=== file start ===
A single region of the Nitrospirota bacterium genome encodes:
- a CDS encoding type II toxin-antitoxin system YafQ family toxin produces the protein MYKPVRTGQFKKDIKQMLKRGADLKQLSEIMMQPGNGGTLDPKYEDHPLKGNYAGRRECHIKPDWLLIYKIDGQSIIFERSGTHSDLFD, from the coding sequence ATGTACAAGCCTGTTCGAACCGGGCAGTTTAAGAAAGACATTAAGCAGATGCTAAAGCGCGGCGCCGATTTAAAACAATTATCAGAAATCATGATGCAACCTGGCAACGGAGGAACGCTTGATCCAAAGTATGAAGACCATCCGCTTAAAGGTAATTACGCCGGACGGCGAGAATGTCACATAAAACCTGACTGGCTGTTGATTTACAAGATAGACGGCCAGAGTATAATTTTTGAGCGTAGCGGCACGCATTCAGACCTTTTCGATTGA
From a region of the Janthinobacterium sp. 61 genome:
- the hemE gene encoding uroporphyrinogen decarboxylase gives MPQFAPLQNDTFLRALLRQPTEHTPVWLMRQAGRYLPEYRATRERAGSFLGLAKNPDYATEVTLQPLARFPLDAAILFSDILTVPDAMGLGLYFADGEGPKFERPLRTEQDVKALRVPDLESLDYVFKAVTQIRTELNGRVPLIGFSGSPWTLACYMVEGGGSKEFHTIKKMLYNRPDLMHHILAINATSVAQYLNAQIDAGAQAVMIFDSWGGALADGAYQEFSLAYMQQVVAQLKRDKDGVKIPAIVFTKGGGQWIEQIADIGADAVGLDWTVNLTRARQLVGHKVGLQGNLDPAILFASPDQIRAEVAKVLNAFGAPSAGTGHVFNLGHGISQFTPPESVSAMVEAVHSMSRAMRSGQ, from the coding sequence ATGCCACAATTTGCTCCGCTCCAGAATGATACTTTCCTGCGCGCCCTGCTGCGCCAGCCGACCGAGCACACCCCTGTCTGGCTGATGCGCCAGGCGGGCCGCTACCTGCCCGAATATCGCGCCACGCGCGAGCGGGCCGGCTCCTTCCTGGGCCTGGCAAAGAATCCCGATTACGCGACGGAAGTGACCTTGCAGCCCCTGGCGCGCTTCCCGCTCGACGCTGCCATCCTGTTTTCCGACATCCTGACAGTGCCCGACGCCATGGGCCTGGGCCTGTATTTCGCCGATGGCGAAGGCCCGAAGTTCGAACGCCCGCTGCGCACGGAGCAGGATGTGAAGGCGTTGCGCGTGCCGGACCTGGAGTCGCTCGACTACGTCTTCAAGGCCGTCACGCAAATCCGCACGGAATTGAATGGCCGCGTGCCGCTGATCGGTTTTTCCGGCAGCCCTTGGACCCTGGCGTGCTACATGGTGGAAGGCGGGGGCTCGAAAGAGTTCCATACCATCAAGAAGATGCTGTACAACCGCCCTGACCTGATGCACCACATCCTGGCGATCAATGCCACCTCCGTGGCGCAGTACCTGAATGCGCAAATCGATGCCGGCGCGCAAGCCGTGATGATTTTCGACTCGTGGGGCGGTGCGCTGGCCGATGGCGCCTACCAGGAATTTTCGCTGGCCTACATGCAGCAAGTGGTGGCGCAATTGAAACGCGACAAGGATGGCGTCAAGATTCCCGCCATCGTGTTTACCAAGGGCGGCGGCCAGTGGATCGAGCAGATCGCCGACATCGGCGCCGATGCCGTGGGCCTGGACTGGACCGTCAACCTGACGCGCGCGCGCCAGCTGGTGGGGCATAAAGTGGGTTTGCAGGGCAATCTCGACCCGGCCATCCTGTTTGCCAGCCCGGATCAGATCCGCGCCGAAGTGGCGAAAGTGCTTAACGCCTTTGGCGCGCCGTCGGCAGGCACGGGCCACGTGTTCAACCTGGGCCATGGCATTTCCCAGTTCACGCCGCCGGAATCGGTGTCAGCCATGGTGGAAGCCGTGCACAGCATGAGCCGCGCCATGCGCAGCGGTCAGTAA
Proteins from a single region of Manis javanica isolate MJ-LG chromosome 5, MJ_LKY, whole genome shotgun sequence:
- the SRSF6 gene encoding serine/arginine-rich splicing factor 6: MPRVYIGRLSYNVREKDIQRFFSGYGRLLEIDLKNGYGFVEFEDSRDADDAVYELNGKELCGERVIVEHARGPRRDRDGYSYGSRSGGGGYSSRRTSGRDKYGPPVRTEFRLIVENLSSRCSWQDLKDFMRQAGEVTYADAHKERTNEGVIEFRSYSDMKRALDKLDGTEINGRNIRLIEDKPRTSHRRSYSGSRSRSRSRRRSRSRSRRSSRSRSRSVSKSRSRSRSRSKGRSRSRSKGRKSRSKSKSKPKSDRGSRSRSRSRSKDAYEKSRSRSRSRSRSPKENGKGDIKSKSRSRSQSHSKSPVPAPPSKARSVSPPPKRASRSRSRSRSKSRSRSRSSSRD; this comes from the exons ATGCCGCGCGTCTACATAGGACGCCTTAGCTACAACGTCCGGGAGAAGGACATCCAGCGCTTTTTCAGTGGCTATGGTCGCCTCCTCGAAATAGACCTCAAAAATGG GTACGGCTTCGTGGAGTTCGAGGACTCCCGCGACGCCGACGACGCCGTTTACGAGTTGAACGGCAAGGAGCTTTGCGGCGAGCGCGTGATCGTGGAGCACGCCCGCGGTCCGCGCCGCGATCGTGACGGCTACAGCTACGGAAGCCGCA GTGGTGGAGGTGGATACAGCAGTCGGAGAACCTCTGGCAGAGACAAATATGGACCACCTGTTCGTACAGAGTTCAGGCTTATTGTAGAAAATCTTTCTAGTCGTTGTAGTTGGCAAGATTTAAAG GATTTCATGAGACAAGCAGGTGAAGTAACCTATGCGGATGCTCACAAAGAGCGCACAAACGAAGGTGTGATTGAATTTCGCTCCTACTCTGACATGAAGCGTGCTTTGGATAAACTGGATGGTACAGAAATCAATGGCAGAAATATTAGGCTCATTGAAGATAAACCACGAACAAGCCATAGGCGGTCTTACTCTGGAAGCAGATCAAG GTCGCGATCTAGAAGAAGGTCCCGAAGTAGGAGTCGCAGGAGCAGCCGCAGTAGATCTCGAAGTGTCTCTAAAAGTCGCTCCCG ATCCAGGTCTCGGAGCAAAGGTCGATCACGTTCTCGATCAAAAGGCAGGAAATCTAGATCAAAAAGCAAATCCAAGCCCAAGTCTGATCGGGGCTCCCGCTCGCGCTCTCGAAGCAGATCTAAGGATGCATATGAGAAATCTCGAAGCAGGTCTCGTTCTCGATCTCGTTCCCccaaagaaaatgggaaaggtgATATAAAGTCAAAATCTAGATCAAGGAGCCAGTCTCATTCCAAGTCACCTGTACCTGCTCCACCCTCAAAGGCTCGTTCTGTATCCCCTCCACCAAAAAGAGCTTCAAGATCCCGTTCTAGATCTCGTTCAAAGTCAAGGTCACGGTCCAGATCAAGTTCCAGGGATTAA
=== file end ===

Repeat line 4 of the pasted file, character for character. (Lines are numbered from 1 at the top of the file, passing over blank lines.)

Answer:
- the hemE gene encoding uroporphyrinogen decarboxylase gives MPQFAPLQNDTFLRALLRQPTEHTPVWLMRQAGRYLPEYRATRERAGSFLGLAKNPDYATEVTLQPLARFPLDAAILFSDILTVPDAMGLGLYFADGEGPKFERPLRTEQDVKALRVPDLESLDYVFKAVTQIRTELNGRVPLIGFSGSPWTLACYMVEGGGSKEFHTIKKMLYNRPDLMHHILAINATSVAQYLNAQIDAGAQAVMIFDSWGGALADGAYQEFSLAYMQQVVAQLKRDKDGVKIPAIVFTKGGGQWIEQIADIGADAVGLDWTVNLTRARQLVGHKVGLQGNLDPAILFASPDQIRAEVAKVLNAFGAPSAGTGHVFNLGHGISQFTPPESVSAMVEAVHSMSRAMRSGQ, from the coding sequence ATGCCACAATTTGCTCCGCTCCAGAATGATACTTTCCTGCGCGCCCTGCTGCGCCAGCCGACCGAGCACACCCCTGTCTGGCTGATGCGCCAGGCGGGCCGCTACCTGCCCGAATATCGCGCCACGCGCGAGCGGGCCGGCTCCTTCCTGGGCCTGGCAAAGAATCCCGATTACGCGACGGAAGTGACCTTGCAGCCCCTGGCGCGCTTCCCGCTCGACGCTGCCATCCTGTTTTCCGACATCCTGACAGTGCCCGACGCCATGGGCCTGGGCCTGTATTTCGCCGATGGCGAAGGCCCGAAGTTCGAACGCCCGCTGCGCACGGAGCAGGATGTGAAGGCGTTGCGCGTGCCGGACCTGGAGTCGCTCGACTACGTCTTCAAGGCCGTCACGCAAATCCGCACGGAATTGAATGGCCGCGTGCCGCTGATCGGTTTTTCCGGCAGCCCTTGGACCCTGGCGTGCTACATGGTGGAAGGCGGGGGCTCGAAAGAGTTCCATACCATCAAGAAGATGCTGTACAACCGCCCTGACCTGATGCACCACATCCTGGCGATCAATGCCACCTCCGTGGCGCAGTACCTGAATGCGCAAATCGATGCCGGCGCGCAAGCCGTGATGATTTTCGACTCGTGGGGCGGTGCGCTGGCCGATGGCGCCTACCAGGAATTTTCGCTGGCCTACATGCAGCAAGTGGTGGCGCAATTGAAACGCGACAAGGATGGCGTCAAGATTCCCGCCATCGTGTTTACCAAGGGCGGCGGCCAGTGGATCGAGCAGATCGCCGACATCGGCGCCGATGCCGTGGGCCTGGACTGGACCGTCAACCTGACGCGCGCGCGCCAGCTGGTGGGGCATAAAGTGGGTTTGCAGGGCAATCTCGACCCGGCCATCCTGTTTGCCAGCCCGGATCAGATCCGCGCCGAAGTGGCGAAAGTGCTTAACGCCTTTGGCGCGCCGTCGGCAGGCACGGGCCACGTGTTCAACCTGGGCCATGGCATTTCCCAGTTCACGCCGCCGGAATCGGTGTCAGCCATGGTGGAAGCCGTGCACAGCATGAGCCGCGCCATGCGCAGCGGTCAGTAA